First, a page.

Dependent question

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pepka
pepka Member Newcomer

My daughter was 22 last year, a full time grad student and moved back in with me in May 2023. She works full time and goes to school full time. She doesn't pay rent or any bills or pays for food. However, she made more money than I did last year. I supported her by using life insurance from her father who passed away 8 years ago. Can I still claim her and prove if ever audited that I withdrew quite a bit of money from life insurance to support her? Thank you

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  • KeriC
    KeriC FreeTaxUSA Agent
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    Let's take a look at each of the requirements for claiming a dependent and having the dependent be a qualifying child.

    See https://www.irs.gov/credits-deductions/individuals/dependents

    These rules generally apply to all dependents:

    • A dependent must be a U.S. citizen, resident alien or national or a resident of Canada or Mexico
    • A person can't be claimed as a dependent on more than one tax return, with rare exceptions
    • A dependent can't claim a dependent on their own tax return
    • You can't claim your spouse as a dependent if you file jointly
    • A dependent must be a qualifying child or qualifying relative

    To qualify as a dependent, a child must also pass these tests:

    • Relationship: Be your son, daughter, stepchild, eligible foster child, brother, sister, half-sister or -brother, stepbrother, stepsister, adopted child or the child of one of these
    • Age: Be under age 19 or under 24 if a full-time student, or any age if permanently and totally disabled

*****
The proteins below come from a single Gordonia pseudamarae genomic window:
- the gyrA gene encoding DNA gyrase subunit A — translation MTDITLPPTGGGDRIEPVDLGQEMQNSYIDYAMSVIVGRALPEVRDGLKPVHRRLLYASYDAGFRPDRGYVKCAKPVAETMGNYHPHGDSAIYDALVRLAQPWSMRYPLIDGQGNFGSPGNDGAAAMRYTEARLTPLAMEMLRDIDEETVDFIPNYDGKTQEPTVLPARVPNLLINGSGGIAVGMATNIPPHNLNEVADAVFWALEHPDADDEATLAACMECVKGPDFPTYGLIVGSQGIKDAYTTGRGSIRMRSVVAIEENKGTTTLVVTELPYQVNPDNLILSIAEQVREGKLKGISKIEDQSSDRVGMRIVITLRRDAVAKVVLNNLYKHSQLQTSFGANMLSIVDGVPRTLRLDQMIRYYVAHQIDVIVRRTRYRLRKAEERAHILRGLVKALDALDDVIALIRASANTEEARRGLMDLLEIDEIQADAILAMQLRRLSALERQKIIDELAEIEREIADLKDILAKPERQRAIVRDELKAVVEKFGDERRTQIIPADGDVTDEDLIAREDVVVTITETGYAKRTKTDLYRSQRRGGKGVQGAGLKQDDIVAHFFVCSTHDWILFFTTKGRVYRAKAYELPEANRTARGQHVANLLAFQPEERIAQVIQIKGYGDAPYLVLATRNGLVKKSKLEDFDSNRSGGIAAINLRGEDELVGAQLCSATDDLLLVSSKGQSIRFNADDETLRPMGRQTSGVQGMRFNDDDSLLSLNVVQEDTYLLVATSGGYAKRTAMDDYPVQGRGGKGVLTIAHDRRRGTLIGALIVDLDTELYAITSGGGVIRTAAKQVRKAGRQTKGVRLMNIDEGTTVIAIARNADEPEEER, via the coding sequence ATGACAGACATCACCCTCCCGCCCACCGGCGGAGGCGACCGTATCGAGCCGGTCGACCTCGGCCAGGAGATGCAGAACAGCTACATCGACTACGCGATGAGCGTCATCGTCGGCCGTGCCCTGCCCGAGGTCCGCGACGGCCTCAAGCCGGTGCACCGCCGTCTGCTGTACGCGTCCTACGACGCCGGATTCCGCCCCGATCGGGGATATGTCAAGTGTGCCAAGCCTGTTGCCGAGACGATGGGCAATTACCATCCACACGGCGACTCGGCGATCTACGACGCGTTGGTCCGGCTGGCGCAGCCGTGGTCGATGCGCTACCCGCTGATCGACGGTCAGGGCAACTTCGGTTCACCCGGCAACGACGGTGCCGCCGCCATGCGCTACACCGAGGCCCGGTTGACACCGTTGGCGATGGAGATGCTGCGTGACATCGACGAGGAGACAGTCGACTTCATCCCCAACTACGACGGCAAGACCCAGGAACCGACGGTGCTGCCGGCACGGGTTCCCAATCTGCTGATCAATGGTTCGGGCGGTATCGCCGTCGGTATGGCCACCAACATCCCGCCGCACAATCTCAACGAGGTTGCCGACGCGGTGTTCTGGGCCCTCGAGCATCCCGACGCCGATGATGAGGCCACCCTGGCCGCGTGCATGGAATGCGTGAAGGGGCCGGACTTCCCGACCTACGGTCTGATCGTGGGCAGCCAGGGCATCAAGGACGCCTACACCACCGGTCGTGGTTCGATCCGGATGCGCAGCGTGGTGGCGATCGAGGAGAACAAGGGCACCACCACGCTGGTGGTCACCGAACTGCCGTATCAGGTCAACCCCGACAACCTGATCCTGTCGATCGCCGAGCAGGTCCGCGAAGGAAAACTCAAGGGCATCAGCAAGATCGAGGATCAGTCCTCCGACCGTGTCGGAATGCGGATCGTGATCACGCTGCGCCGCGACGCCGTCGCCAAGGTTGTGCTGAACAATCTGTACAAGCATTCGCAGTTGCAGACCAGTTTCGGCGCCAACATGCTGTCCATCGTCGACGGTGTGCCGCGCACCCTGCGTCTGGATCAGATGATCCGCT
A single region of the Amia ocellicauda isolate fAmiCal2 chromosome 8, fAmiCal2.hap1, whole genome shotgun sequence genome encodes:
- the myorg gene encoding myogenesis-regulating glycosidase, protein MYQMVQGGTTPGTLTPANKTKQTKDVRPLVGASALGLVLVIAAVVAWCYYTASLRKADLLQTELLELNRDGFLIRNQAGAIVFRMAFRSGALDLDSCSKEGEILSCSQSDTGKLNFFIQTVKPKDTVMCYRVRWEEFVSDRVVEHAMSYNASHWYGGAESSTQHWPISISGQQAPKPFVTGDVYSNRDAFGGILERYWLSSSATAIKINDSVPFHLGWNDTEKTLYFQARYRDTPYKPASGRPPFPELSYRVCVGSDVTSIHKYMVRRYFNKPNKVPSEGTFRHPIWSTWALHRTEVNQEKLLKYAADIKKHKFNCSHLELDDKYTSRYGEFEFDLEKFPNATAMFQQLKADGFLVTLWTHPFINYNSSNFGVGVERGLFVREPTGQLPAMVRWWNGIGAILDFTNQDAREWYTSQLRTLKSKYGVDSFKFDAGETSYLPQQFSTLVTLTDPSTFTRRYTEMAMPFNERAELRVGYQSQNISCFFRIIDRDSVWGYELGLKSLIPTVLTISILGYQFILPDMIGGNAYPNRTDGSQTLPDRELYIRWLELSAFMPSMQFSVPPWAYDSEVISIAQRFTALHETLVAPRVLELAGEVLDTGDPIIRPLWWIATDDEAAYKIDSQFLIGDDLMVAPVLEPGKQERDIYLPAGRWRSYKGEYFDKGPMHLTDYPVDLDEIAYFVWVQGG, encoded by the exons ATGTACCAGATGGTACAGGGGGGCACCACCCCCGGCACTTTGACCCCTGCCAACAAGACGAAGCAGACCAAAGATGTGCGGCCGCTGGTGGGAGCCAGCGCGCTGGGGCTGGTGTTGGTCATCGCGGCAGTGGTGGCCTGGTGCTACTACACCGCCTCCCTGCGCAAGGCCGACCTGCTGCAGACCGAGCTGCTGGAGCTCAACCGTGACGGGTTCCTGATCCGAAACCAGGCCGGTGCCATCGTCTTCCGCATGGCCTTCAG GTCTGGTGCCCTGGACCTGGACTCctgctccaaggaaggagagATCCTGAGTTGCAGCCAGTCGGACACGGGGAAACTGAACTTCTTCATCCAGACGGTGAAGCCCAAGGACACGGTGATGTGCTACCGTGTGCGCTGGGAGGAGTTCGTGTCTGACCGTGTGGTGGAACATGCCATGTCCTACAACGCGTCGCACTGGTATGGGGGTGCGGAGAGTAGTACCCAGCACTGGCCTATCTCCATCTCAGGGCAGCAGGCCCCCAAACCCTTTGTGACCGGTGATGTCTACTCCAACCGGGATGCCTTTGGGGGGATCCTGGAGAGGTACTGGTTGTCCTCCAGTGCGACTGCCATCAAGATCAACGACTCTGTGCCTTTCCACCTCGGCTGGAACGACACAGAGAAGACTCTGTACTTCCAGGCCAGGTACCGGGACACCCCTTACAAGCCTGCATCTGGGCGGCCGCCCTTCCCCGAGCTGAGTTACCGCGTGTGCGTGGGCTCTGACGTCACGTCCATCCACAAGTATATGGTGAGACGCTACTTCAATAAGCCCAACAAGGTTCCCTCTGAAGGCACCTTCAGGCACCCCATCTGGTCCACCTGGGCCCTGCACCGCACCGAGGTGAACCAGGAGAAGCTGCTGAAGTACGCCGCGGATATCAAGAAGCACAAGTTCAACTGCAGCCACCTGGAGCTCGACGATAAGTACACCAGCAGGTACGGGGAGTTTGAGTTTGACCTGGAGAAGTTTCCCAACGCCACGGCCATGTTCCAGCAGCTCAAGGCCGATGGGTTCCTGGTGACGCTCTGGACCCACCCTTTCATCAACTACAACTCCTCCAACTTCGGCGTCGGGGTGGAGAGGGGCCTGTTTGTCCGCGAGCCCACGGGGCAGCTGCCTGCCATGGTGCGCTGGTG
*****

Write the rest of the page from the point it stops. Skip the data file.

• Residency: Live with you for more than half the year, with some exceptions
    • Support: Get more than half their financial support from you
    • Joint return: Not file as married filing jointly unless only to claim a refund of taxes paid or withheld

    Going by the general rule, your daughter likely meets the first 4 bullet points for "all dependents". For the qualifying child test, she should also qualify as your dependent as long as she received more than half of her support from you. It shouldn't matter the source of your support; whether from income you made or from other sources that belonged to you. If you determine that you did provide more than half of her financial support and based on the information you provided, you likely do qualify to claim her as a dependent. *

    I recommend retaining records of any support you provided to her if the IRS asks for it. Also, your daughter will want to make sure that she indicates she is being claimed as a dependent on another tax return when she files.

    * Because your daughter did work full-time, it may be beneficial for each of you to fill out your tax returns and run a comparison to see what provides the most beneficial outcome between the two of you; you claiming her as a dependent or having her claim herself. Depending on her income level and potential education credits, it may be more beneficial for her to claim herself.